Archive for January, 2013

The Exporting of Commercial American Football Talent

The ring-around-the-collar track needs to go.

The ring-around-the-collar track needs to go.

This by Joshua Boren. Bio in full below.

With the January transfer window here it seemed like an opportune time to revisit the discussion of American talent overseas. When it comes to the typical football transactions we see this time a year, it is still considered more rare than commonplace to expect Americans to be major contributors. It will not always be that way and continues to improve but, for the time being, those of us Stateside-football fans will have to depend on the likes of Clint Dempsey of Tottenham Hotspur and Michael Bradley of AS Roma to further the American cause.

But what if I was to tell you that is not necessarily the case when it comes to America and football? What if I could convince you there is an area in the football industry in which the US is a hotbed of talent for overseas clubs? Believe it or not, it is true. While the US may not yet be a major exporter of footballing talent on the pitch, our understanding of venue commercialization and revenue generation off the pitch is a highly-demanded commodity.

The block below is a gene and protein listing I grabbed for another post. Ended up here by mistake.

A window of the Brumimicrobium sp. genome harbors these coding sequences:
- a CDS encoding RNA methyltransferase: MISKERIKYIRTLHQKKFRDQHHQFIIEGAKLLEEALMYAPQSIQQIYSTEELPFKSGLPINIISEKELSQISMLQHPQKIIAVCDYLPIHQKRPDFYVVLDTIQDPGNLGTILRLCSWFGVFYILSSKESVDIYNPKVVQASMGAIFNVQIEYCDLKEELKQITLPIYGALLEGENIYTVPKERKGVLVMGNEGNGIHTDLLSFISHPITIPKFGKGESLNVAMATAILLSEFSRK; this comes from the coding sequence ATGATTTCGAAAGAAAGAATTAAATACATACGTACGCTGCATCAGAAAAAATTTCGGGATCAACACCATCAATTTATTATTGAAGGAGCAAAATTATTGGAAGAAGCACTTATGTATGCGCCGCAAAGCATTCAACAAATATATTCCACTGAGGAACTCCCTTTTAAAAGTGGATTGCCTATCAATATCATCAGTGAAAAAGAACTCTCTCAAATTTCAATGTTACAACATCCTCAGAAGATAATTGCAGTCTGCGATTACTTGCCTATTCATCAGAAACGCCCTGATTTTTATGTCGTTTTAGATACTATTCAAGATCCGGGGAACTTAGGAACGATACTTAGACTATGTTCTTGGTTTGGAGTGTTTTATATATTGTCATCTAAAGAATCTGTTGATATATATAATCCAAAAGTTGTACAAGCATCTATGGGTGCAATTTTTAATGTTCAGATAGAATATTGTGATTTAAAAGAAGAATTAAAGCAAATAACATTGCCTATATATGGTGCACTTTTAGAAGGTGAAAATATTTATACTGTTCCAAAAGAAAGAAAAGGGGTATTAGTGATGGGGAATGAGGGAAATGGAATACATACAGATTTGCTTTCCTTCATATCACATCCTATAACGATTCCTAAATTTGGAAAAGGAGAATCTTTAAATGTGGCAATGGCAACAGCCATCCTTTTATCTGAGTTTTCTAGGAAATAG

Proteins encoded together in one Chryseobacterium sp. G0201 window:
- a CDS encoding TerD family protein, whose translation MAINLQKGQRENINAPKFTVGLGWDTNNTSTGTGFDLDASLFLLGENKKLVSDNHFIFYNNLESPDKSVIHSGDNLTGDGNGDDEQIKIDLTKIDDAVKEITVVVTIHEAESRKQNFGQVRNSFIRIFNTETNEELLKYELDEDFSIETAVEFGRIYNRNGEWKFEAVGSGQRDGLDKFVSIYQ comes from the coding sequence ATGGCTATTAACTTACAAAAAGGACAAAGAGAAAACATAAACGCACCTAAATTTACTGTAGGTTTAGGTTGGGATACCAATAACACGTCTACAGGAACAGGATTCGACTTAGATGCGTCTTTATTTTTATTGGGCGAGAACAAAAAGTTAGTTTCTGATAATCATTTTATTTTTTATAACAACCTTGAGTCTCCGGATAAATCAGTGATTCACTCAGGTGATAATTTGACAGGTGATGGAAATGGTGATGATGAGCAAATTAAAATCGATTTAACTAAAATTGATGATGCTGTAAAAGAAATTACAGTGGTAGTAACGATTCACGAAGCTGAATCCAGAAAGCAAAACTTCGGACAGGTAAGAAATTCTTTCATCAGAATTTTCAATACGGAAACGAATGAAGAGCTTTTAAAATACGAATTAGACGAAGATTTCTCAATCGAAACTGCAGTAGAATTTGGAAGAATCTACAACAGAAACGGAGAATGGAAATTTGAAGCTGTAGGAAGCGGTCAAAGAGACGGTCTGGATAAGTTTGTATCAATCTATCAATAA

As the influx of new American and foreign owners (often of a younger generation than their predecessors) purchase clubs at far higher prices than those before them or with levels of debt and obligation beyond fathomable, the need to own and increase one’s own revenue streams becomes more critical to the success of a club. These revenues are generated by three key areas; broadcast, commercial and match-day revenues. As such, outside of broadcast income, the heart of the greatest source of revenue potential for a football club is driven by their home grounds – the stadium.

One needs to look no further than American football stadiums for a prototype as the NFL is a benchmark for how to drive revenue from these buildings; used less than 20 times per year on average.

Specifically, it is the VIP and Premium experience that is provided the most attention and for good reason. With these sources of revenue exempt from revenue sharing in the NFL (club seats, suites, concessions, etc.), those teams with new, state-of-the-art stadiums have a significant edge in profitability. These constraints led to innovative solutions in the design of stadia as teams sought to maximize these areas.